Last week the Lauderdale County Board of Supervisors finally dropped a three-year long appeal, acknowledging that they had violated the Open Meetings Act in 2013. This was a win for the taxpayers of Lauderdale County. The open meetings violation in this case occurred when the Board of Supervisors met in two, illegal, closed-door meetings to decide whether the county would borrow money through a bond issue.
Like several other Open Meetings Act cases, though, this case revealed a problem in our state ethics laws: there are limited consequences for violating the Open Meetings Act. When a public body violates the Act, the Ethics Commission can levy fines (though it rarely does this) or, in even rarer circumstances, a court can force the public body to pay the plaintiff’s attorney’s fees. The most common outcome, though, is that the court or Ethics Commission simply rules that the public body violated the act. The decision that was made in the illegal meeting still stands. In other words, the public body receives nothing more than a slap on the wrist. It’s a “penalty” handed out all the time, including last year in the landmark Columbus open meetings act case at the Mississippi Supreme Court.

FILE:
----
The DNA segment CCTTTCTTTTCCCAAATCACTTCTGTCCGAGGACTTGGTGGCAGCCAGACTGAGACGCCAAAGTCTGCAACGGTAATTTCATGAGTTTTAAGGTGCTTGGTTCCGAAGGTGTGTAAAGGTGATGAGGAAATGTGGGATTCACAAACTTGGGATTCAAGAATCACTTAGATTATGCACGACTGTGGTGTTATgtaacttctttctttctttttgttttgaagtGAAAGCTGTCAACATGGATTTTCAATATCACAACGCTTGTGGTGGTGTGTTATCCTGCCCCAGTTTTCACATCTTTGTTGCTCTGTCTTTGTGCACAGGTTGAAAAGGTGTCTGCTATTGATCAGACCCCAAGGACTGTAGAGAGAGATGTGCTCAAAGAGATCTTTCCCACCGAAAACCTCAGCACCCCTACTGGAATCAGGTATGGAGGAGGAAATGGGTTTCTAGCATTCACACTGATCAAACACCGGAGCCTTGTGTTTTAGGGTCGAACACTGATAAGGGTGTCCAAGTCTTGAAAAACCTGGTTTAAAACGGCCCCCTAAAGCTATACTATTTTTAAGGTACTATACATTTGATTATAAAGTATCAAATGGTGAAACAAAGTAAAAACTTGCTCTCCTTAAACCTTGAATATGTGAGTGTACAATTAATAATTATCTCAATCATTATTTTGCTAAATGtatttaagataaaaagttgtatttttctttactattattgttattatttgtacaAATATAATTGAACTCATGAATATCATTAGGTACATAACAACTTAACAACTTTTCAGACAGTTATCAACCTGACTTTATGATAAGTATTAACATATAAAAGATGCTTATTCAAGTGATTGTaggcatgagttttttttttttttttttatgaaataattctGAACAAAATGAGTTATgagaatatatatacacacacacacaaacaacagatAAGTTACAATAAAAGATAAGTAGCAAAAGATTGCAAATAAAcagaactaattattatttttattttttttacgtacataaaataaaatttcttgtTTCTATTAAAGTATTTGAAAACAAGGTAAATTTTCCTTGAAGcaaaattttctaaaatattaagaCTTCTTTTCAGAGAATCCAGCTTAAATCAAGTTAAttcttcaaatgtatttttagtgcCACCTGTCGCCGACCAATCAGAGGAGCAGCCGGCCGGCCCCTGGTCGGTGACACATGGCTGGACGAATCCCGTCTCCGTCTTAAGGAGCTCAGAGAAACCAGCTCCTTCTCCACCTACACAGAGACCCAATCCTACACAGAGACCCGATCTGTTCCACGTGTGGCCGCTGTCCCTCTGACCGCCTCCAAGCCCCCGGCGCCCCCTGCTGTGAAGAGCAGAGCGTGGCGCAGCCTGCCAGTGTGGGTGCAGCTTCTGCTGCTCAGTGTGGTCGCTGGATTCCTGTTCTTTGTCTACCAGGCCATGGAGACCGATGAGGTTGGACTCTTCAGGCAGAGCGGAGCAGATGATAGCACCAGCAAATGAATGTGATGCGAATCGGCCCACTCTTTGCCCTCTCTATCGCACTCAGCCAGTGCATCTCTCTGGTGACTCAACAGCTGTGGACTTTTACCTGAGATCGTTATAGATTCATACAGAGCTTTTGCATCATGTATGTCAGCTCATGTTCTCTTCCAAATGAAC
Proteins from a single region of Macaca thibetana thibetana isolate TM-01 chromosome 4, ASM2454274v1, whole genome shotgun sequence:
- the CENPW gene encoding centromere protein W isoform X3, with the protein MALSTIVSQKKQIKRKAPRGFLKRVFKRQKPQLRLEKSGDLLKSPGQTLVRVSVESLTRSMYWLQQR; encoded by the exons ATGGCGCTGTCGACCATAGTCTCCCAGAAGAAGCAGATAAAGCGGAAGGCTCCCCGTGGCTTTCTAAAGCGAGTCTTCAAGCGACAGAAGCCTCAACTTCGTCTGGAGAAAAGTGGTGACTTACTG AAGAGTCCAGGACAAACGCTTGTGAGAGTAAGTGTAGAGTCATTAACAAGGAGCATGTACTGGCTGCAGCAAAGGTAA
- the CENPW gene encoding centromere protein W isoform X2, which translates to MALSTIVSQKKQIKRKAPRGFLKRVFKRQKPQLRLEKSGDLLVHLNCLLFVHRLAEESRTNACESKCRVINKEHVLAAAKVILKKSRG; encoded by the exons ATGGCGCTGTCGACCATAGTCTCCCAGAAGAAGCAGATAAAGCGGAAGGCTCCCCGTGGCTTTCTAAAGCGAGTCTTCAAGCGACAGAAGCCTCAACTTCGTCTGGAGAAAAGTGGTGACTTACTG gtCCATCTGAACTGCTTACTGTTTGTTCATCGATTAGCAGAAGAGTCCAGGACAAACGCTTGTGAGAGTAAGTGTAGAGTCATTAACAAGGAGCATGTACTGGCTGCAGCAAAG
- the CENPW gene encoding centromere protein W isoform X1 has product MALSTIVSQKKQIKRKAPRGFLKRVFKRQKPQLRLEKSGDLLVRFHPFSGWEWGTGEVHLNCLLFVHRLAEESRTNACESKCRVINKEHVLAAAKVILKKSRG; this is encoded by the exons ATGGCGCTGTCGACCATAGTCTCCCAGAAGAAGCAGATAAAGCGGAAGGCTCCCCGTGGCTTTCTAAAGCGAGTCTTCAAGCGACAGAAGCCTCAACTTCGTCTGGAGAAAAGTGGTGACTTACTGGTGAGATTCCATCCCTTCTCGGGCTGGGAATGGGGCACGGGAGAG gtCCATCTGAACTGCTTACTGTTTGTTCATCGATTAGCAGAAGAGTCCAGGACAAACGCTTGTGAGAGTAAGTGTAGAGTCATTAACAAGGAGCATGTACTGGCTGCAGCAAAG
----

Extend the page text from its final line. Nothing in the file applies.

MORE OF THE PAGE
It’s time for Mississippi’s Legislature to give the Open Meetings Act more teeth. Too many public bodies are cavalier in how they treat the law. They break it because they know they can stretch out litigation (just like the Lauderdale Board of Supervisors did), let the memory of what they did fade, and still keep the decision they made in the illegal meeting.
This flies in the face of the purpose of the Act. The Act says that “the formation and determination of public policy is public business and shall be conducted at open meetings.” If decisions made in closed sessions, outside the view of the public, are allowed to stand, then public policy is, quite simply, not being made “at open meetings.”
The Legislature should add language to the Open Meetings Act that says courts or the Ethics Commission shall reverse whatever decision was made in illegal, closed-door meetings. The will put more pressure on government bodies to comply with the law. This sort of reform was proposed by journalists and some legislators last session (SB 2914), but the bill died in a Senate committee. The Legislature should pass and the Governor should sign that reform this year. It would be a powerful statement that they stand for ethical and transparent government in an election year.